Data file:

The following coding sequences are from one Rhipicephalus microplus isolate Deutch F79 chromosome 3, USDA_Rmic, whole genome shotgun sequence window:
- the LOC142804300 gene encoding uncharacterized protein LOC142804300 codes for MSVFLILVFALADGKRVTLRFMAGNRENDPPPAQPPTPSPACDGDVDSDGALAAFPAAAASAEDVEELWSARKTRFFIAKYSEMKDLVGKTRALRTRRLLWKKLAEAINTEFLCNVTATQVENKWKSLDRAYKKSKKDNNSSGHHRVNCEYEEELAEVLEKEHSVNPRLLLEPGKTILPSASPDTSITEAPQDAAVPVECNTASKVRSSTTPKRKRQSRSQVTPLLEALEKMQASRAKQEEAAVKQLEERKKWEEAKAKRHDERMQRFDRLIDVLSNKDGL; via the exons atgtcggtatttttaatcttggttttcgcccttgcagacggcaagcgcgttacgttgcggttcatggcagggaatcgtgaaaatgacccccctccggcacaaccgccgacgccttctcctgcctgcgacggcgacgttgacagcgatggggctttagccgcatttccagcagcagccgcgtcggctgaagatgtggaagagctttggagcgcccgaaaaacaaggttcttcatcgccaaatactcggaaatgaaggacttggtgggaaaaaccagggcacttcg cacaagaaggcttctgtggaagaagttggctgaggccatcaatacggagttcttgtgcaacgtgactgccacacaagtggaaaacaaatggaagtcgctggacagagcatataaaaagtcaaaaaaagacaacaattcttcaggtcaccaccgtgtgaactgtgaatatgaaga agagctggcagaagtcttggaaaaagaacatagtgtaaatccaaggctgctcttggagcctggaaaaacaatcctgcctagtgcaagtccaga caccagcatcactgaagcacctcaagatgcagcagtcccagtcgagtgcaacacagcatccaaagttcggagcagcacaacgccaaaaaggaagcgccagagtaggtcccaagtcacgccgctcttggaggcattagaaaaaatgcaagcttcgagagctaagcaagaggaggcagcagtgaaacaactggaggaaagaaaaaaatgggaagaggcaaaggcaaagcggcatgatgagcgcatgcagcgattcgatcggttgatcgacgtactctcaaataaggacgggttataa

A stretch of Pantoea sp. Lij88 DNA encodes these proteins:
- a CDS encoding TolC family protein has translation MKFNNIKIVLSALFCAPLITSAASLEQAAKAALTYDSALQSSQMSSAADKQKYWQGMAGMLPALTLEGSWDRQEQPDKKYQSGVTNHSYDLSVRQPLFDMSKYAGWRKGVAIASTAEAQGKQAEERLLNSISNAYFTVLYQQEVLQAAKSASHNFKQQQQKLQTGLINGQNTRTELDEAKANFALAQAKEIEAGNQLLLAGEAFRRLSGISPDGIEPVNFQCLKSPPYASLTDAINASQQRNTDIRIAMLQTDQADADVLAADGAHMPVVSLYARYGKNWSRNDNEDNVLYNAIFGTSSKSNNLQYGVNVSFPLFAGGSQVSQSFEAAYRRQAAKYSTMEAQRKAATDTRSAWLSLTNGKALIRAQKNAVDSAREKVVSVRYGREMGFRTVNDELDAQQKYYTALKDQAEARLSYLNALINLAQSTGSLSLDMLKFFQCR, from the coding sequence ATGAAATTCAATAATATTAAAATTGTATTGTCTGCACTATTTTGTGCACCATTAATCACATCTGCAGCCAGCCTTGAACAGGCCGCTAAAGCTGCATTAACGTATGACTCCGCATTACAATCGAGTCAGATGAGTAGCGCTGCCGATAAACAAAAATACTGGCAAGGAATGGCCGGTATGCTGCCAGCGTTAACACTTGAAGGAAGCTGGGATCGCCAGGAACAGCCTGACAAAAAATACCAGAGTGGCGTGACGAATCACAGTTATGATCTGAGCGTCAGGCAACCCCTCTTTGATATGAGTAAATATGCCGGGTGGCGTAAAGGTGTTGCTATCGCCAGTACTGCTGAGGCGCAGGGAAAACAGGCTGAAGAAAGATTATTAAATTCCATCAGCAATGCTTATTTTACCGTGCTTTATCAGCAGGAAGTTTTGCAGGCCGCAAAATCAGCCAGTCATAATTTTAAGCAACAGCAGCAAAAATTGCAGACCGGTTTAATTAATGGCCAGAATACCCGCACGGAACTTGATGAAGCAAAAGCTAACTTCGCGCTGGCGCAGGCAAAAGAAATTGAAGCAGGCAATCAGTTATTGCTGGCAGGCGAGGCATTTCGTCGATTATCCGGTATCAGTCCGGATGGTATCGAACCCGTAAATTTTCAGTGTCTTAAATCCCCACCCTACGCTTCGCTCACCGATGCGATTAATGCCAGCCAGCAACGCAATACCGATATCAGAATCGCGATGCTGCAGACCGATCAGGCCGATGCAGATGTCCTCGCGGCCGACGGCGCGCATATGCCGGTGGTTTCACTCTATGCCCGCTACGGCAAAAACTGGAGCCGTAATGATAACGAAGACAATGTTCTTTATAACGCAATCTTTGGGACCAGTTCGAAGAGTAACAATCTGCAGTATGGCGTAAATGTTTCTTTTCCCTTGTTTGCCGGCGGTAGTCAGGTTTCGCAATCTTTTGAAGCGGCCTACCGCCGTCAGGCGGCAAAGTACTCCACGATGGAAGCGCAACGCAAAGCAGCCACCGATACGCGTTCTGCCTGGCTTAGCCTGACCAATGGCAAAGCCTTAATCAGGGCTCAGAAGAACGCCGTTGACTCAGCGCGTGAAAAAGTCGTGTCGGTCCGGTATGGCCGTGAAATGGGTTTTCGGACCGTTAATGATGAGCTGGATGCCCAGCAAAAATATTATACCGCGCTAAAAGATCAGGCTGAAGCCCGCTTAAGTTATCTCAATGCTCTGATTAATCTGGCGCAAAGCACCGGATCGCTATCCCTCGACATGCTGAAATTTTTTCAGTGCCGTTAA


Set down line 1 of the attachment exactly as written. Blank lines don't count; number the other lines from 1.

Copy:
The following coding sequences are from one Rhipicephalus microplus isolate Deutch F79 chromosome 3, USDA_Rmic, whole genome shotgun sequence window: